The fun really began in my garage two weeks later when I realized the car didn’t just need a fuel pump, it needed a new engine. Inspection revealed the car had likely been parked due to a head gasket leak. Coolant in the cylinders had seized two pistons to their bores. After a contentious phone call, the seller incredibly agreed to either buy back the car or refund me $1,000. I foolishly chose the latter. Mere months later, my wife and I moved 1,100 miles north to Washington state.

The real work begins

Many months passed, and after finding a new home and catching my breath, I had the Scorpion trailered to me along with an NOS Lancia short-block I’d found on the East Coast (a minor bargain at $500 shipped). Shipping the car cost a grand, so I was sitting at just over my original $5k investment. I could have just installed that new 81-hp short-block and hoped for the best.

Instead, new 9.8:1-compression Euro-spec pistons, plus various belts, bearings, seals, hoses and ancillaries were ordered for about $2k. I got the car to local specialist Pete Bristow, owner of Bristow’s Exclusive Auto Repair in Tacoma, WA. He discovered the entire cooling system was corroded and unusable. Add another $1,500 for new steel coolant pipes, an upgraded aluminum radiator and nearly impossible-to-find cooling-system hoses. The exhaust system and fuel tank were also rotting from the inside out.

The brake system needed a full rebuild for another $500 in parts. (I provided my own “free” labor.) Fresh Dunlop tires cost just over $500, and I bought a new set of 15-inch Lancia 037 look-alike wheels for $800. Miscellaneous odds and ends — a new fuel-tank gauge sender and period-correct Abarth steering wheel among them — cost another grand. Oh, and let’s precisly balance that engine while it’s torn apart.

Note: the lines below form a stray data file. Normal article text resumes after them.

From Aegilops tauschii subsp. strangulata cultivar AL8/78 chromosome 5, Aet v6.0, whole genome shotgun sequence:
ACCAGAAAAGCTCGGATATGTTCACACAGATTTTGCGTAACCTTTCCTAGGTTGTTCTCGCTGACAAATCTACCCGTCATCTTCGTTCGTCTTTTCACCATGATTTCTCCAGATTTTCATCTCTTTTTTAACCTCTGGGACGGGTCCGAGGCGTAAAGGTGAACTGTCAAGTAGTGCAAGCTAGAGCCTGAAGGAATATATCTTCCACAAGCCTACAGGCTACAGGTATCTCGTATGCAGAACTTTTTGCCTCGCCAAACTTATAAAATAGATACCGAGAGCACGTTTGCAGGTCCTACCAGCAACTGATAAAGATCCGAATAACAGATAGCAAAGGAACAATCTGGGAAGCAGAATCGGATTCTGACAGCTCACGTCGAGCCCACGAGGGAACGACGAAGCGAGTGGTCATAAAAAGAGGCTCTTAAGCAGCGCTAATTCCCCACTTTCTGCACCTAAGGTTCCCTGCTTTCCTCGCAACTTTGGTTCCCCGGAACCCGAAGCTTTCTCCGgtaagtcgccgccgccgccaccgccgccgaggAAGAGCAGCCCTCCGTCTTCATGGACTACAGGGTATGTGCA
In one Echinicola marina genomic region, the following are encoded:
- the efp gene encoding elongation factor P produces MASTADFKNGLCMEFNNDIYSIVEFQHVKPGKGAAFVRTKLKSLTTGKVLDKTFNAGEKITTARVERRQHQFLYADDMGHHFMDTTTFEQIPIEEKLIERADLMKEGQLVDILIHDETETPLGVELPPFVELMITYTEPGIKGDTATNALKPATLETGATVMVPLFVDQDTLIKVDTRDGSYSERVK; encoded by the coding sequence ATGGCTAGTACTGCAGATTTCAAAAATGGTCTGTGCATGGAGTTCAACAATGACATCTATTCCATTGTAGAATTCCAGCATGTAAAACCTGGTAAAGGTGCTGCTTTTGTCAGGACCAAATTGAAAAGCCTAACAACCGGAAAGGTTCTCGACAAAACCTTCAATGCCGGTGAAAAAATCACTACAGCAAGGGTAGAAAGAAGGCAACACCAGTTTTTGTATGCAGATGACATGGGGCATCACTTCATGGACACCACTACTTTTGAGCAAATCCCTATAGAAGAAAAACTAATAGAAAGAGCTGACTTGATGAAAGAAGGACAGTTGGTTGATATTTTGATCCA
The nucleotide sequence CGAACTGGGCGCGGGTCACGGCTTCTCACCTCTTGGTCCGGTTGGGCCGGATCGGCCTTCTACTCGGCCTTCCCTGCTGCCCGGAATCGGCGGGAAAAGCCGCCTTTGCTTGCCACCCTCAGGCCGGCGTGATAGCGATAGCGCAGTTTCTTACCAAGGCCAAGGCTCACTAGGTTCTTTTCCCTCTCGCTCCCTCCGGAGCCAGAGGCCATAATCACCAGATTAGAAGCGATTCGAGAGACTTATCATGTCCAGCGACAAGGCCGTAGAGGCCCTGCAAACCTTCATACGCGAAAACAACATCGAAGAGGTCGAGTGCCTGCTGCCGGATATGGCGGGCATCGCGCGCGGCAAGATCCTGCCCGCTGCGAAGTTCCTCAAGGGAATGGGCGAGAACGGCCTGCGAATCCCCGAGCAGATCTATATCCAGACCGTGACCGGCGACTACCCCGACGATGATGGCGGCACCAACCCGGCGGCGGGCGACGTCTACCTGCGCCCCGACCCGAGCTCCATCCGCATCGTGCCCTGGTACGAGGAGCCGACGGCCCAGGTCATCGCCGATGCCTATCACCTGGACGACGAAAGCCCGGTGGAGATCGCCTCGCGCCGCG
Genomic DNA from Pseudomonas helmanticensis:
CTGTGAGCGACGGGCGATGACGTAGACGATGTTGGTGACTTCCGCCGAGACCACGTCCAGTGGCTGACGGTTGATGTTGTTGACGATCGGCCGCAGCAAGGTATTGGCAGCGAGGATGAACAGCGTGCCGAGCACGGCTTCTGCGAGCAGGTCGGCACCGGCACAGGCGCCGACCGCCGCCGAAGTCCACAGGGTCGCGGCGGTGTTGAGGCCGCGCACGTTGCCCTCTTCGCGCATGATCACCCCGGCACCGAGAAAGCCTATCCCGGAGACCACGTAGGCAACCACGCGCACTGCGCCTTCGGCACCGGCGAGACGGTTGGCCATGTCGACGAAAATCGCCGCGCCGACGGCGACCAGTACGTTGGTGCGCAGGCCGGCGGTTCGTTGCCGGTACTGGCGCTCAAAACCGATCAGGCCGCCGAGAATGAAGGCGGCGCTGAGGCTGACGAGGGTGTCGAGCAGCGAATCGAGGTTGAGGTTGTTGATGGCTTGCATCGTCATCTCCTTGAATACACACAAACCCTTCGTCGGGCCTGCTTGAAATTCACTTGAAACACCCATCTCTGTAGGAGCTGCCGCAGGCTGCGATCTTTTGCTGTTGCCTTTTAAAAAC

It’s alive!

As I wrote a $13k check upon picking up my newly mobile Lancia, I realized I could have just spent that much years ago on a decent Scorpion driver and saved a lot of time and money. By now, I had nearly $24k into a car charitably worth half that amount.

But the hits kept coming. On my fifth drive in the car, the brittle plastic adjuster mechanism in the driver’s seat broke into about five different pieces. Parts have been unavailable for decades. More-robust and supportive seats sourced from a Lotus Esprit were $700, while labor to fabricate custom mounts, do some post-build fettling and engineer a choke cable for easier cold starts resulted in another $2,000 bill at the mechanic’s. Some 500 miles later, the car is still in need of fresh paint, some suspension and brake adjustments, and who knows what else.

The good news is I’m finally having some fun driving the car.

By the time I have the Scorpion that I envisioned at purchase four years ago, I’ll have spent over $30k on a car that may never be worth more than $20k. That’s me, a sucker for a “good deal.” At least I may finally have cured my desire for project cars. Until the next Maserati Biturbo that just needs a tune-up comes along. ♦

One Comment

  1. Love this story – a car I have been passionate about since I saw it years ago. Sorry for the misfortune but drive and enjoy. look forward to seeing it own the SCM 1000

    Brad Miller